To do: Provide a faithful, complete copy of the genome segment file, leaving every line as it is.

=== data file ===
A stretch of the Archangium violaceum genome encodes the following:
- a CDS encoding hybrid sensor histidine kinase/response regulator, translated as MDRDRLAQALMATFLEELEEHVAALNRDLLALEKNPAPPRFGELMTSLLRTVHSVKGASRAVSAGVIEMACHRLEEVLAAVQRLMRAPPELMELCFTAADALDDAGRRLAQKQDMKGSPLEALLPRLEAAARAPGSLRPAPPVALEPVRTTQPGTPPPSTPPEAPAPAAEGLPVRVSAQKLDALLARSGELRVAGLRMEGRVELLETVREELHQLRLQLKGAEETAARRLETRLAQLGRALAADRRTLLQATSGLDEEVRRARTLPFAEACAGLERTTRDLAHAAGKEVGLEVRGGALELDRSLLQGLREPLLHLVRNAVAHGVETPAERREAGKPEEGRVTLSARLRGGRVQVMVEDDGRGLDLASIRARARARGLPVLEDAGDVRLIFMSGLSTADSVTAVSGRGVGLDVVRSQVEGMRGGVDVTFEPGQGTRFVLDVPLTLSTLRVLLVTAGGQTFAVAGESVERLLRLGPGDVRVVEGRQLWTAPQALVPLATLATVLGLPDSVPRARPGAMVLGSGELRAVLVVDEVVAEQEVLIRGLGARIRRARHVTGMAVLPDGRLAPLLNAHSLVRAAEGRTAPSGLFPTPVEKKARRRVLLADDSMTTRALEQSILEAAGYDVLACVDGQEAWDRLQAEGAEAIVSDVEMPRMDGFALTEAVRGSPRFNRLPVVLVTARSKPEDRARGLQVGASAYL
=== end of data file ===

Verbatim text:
A stretch of the Archangium violaceum genome encodes the following:
- a CDS encoding hybrid sensor histidine kinase/response regulator, translated as MDRDRLAQALMATFLEELEEHVAALNRDLLALEKNPAPPRFGELMTSLLRTVHSVKGASRAVSAGVIEMACHRLEEVLAAVQRLMRAPPELMELCFTAADALDDAGRRLAQKQDMKGSPLEALLPRLEAAARAPGSLRPAPPVALEPVRTTQPGTPPPSTPPEAPAPAAEGLPVRVSAQKLDALLARSGELRVAGLRMEGRVELLETVREELHQLRLQLKGAEETAARRLETRLAQLGRALAADRRTLLQATSGLDEEVRRARTLPFAEACAGLERTTRDLAHAAGKEVGLEVRGGALELDRSLLQGLREPLLHLVRNAVAHGVETPAERREAGKPEEGRVTLSARLRGGRVQVMVEDDGRGLDLASIRARARARGLPVLEDAGDVRLIFMSGLSTADSVTAVSGRGVGLDVVRSQVEGMRGGVDVTFEPGQGTRFVLDVPLTLSTLRVLLVTAGGQTFAVAGESVERLLRLGPGDVRVVEGRQLWTAPQALVPLATLATVLGLPDSVPRARPGAMVLGSGELRAVLVVDEVVAEQEVLIRGLGARIRRARHVTGMAVLPDGRLAPLLNAHSLVRAAEGRTAPSGLFPTPVEKKARRRVLLADDSMTTRALEQSILEAAGYDVLACVDGQEAWDRLQAEGAEAIVSDVEMPRMDGFALTEAVRGSPRFNRLPVVLVTARSKPEDRARGLQVGASAYL